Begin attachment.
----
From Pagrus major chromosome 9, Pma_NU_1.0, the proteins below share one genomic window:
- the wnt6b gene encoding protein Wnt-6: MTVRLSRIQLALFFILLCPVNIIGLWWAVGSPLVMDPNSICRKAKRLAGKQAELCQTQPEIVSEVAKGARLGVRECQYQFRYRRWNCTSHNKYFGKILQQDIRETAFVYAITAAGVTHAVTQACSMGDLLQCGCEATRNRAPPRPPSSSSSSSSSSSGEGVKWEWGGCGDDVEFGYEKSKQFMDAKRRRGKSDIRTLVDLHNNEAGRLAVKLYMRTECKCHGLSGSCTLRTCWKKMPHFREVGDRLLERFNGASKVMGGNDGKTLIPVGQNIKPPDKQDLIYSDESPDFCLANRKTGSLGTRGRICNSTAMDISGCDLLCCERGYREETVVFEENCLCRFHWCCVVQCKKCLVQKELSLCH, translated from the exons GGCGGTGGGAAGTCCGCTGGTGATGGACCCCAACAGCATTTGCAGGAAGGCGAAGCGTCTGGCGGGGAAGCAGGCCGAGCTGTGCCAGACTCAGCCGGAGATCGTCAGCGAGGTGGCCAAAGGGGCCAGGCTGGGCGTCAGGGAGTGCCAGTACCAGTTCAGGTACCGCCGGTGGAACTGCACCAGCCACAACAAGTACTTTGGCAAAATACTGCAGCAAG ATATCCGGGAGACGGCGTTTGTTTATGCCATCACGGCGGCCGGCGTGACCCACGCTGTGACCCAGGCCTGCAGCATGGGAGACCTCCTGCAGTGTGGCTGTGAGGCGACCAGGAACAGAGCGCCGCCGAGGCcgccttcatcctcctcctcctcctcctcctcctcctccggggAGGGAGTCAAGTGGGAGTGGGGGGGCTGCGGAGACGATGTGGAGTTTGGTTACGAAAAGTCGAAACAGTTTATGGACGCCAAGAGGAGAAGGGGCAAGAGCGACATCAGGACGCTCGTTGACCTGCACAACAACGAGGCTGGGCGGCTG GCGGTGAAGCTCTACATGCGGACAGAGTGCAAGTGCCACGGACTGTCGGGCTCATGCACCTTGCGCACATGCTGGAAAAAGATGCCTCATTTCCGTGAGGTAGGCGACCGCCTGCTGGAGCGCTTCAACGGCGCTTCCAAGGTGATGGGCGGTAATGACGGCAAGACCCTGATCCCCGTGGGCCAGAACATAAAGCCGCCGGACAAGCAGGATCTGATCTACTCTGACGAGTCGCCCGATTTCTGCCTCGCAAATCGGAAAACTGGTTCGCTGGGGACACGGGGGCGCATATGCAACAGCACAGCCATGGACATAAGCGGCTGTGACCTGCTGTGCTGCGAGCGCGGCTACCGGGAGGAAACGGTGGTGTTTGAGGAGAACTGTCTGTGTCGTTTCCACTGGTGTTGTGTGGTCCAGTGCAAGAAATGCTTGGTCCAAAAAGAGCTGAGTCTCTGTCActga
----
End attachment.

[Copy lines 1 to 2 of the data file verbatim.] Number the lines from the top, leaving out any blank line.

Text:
From Pagrus major chromosome 9, Pma_NU_1.0, the proteins below share one genomic window:
- the wnt6b gene encoding protein Wnt-6: MTVRLSRIQLALFFILLCPVNIIGLWWAVGSPLVMDPNSICRKAKRLAGKQAELCQTQPEIVSEVAKGARLGVRECQYQFRYRRWNCTSHNKYFGKILQQDIRETAFVYAITAAGVTHAVTQACSMGDLLQCGCEATRNRAPPRPPSSSSSSSSSSSGEGVKWEWGGCGDDVEFGYEKSKQFMDAKRRRGKSDIRTLVDLHNNEAGRLAVKLYMRTECKCHGLSGSCTLRTCWKKMPHFREVGDRLLERFNGASKVMGGNDGKTLIPVGQNIKPPDKQDLIYSDESPDFCLANRKTGSLGTRGRICNSTAMDISGCDLLCCERGYREETVVFEENCLCRFHWCCVVQCKKCLVQKELSLCH, translated from the exons GGCGGTGGGAAGTCCGCTGGTGATGGACCCCAACAGCATTTGCAGGAAGGCGAAGCGTCTGGCGGGGAAGCAGGCCGAGCTGTGCCAGACTCAGCCGGAGATCGTCAGCGAGGTGGCCAAAGGGGCCAGGCTGGGCGTCAGGGAGTGCCAGTACCAGTTCAGGTACCGCCGGTGGAACTGCACCAGCCACAACAAGTACTTTGGCAAAATACTGCAGCAAG ATATCCGGGAGACGGCGTTTGTTTATGCCATCACGGCGGCCGGCGTGACCCACGCTGTGACCCAGGCCTGCAGCATGGGAGACCTCCTGCAGTGTGGCTGTGAGGCGACCAGGAACAGAGCGCCGCCGAGGCcgccttcatcctcctcctcctcctcctcctcctcctccggggAGGGAGTCAAGTGGGAGTGGGGGGGCTGCGGAGACGATGTGGAGTTTGGTTACGAAAAGTCGAAACAGTTTATGGACGCCAAGAGGAGAAGGGGCAAGAGCGACATCAGGACGCTCGTTGACCTGCACAACAACGAGGCTGGGCGGCTG GCGGTGAAGCTCTACATGCGGACAGAGTGCAAGTGCCACGGACTGTCGGGCTCATGCACCTTGCGCACATGCTGGAAAAAGATGCCTCATTTCCGTGAGGTAGGCGACCGCCTGCTGGAGCGCTTCAACGGCGCTTCCAAGGTGATGGGCGGTAATGACGGCAAGACCCTGATCCCCGTGGGCCAGAACATAAAGCCGCCGGACAAGCAGGATCTGATCTACTCTGACGAGTCGCCCGATTTCTGCCTCGCAAATCGGAAAACTGGTTCGCTGGGGACACGGGGGCGCATATGCAACAGCACAGCCATGGACATAAGCGGCTGTGACCTGCTGTGCTGCGAGCGCGGCTACCGGGAGGAAACGGTGGTGTTTGAGGAGAACTGTCTGTGTCGTTTCCACTGGTGTTGTGTGGTCCAGTGCAAGAAATGCTTGGTCCAAAAAGAGCTGAGTCTCTGTCActga